Tuesday, August 26, 2008

The Story Retold

If all the tales are told, retell them, Brother.
If few attend, let those who listen feel.

- Catherine Drinker Bowen

I have started to read Miracle at Philadelphia the story of the constitutional convention that formed the constitution of the USA.The quote above is from the Author's Preface. It got me thinking about how when I hear the story of the constitution and how I feel about it. Personally I think the constitution was divinely inspired.

The Preamble to the Constitution states:

We the People of the United States, in Order to form a more perfect Union, establish Justice, insure domestic Tranquility, provide for the common defence, promote the general Welfare, and secure the Blessings of Liberty to ourselves and our Posterity, do ordain and establish this Constitution for the United States of America.

Now if you're like me you first heard this from Schoolhouse Rock. The tune is catchy and I'm singing along with it as I write this. These first words of what some consider the greatest document ever written start a feeling of pride, joy, . . . it's not quite explainable in me. The story retold makes me feel and herein lies the power of the document.

I'm looking forward to reading this book. I am only a few pages into it, but can tell that it will be both fascinating and enlightening. Part of the fascination is to understand how this country went from the Articles of Confederation and 13 "sovereign" states acting independently to a national government meant to meet the goals of the Preamble. One of the states (Rhode Island) didn't even send a delegation to the convention. The states were of the opinion that a federal government would gain too much control. The convention had to be couched as an update to the Articles of Confederation just to get permission to convene. It's fascinating to see how some of the greatest minds our country had at the time had such differing opinions on things.

Now the question comes up as to why I am reading this book. Well truthfully this year is a pivotal year in our country's history. This is an historic election. I want to understand how the constitution came to be and the thought processes and arguments behind it. Then I want to compare that to the campaigns of the candidates and see which one (if any) holds to the ideals that this country was founded on. I'm taking the election seriously this year and hope that when the tale of the election of 2008 is retold, those that attend and listen will feel.


N&E5 said...

I do not doubt your sincerity that you are truly engaged in this election. However, the simply reality is that you invariably vote for McCain due to several issues that have divided this nation for decades. That is your right and your prerogative. However, it's slighly disingenuous to say you are completely weighing both candidates.

I would have said the same thing recently (albeit from probably the opposite political spectrum). But the truth is I won't vote for McCain/Palin due to 3-4 central issues.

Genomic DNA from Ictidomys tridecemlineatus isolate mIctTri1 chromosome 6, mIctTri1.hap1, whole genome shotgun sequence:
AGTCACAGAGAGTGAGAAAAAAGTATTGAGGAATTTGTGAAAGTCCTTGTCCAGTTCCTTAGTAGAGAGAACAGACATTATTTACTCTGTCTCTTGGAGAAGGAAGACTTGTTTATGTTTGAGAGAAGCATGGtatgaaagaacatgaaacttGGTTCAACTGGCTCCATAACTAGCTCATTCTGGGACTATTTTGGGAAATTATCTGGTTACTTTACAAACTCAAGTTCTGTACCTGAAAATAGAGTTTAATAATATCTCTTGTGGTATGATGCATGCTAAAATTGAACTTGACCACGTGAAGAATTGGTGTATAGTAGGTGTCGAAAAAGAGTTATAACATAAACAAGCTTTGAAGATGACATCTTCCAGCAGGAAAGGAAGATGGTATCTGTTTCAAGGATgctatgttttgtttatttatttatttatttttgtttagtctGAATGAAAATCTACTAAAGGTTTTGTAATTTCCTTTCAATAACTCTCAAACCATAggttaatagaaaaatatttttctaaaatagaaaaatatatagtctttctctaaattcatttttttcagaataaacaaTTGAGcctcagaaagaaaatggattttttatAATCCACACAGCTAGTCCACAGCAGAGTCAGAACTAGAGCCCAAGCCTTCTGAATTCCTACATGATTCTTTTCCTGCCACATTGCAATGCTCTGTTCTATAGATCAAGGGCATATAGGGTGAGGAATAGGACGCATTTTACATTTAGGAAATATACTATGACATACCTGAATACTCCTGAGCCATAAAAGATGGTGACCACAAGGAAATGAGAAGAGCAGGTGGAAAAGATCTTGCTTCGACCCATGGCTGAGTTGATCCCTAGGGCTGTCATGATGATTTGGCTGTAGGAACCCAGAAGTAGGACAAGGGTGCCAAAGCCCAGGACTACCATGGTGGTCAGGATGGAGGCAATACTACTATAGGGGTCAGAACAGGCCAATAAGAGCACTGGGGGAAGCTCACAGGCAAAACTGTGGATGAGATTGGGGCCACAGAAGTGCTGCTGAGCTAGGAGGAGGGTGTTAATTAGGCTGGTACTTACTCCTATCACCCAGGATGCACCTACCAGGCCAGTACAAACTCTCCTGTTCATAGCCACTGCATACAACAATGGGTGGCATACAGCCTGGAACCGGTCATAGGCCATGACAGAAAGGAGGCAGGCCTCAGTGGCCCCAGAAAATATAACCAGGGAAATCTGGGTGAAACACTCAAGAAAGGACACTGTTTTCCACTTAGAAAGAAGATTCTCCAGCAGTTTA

I would like to move beyond this where we'd actually consider voting for someone who we may agree with 75% of the time and vehemently disagree with 25%. We had that at one point in our history. But I just find things increasingly polarized such that it is hard not to become cemented in one's own beliefs.

There is so much rhetoric out there now. I feel like I am having to perform due diligence on every tidbit of information I read. I have particularly found that I must do due diligence on information that I in support of my chosen candidate as there are people who support him that will take things out of context and exaggerate. I find it troubling and frustrating.

Regarding returning to our Constitutional values, I think you should really look at this issue. Look at the what has happened to many issues: first amendment; second amendment, fourth amendment; fifth amendment. You will see a steady erosion of historically valued rights since '01. Many people have informed me that 9/11 changed everything. I say that I trust our founding fathers to put my trust in the document that has guided us to prosperity over the fearful whims of the American electorate. If we chose not to honor this great legacy when times are tough, the Constitution is all but dead to me.

BJ Blinston said...

When I wrote the post I was not in any way leaning towards one candidate or another. Right now I'm not 100% convinced but am leaning towards McCain. That can still change but I'm not hearing what I need to from Obama for that to occur. Neither candidate is talking about how to pay for things right now, but that is for another post.

N&E5 said...

Would you vote for someone who was pro-choice and pro-gay marriage?

I ask myself the opposite. I suppose under some circumstances I could consider it; however, it is unlikely. Harry Reid I would vote for so I guess there's one.

Romney's dad was an excellent governor of our state. Mitt's tenure in Mass was not horrible. I am just wondering if one could go the other way.

I do not see LDS as being as rigid and as joined at the hip per se with the Republican party as fundamentalists despite Utahs 70% self-identified Republican voting block. Just my perception.

I wish we could simply turn the presidency into issues that effect all of us. Abortion is important to be sure, but it will not impact our lives on a day to day perspective like economic policy or immigration issues (especially where you are).

BJ Blinston said...

I would weigh everything together before I vote. It's that important. There are some issues I will always disagree with the candidate on. No one is going to agree with me or you 100%. I do believe in voting for who's best for our country. I agree the abortion issue isn't the top of the list right now. It shouldn't be either. We need a solid plan to make us stronger.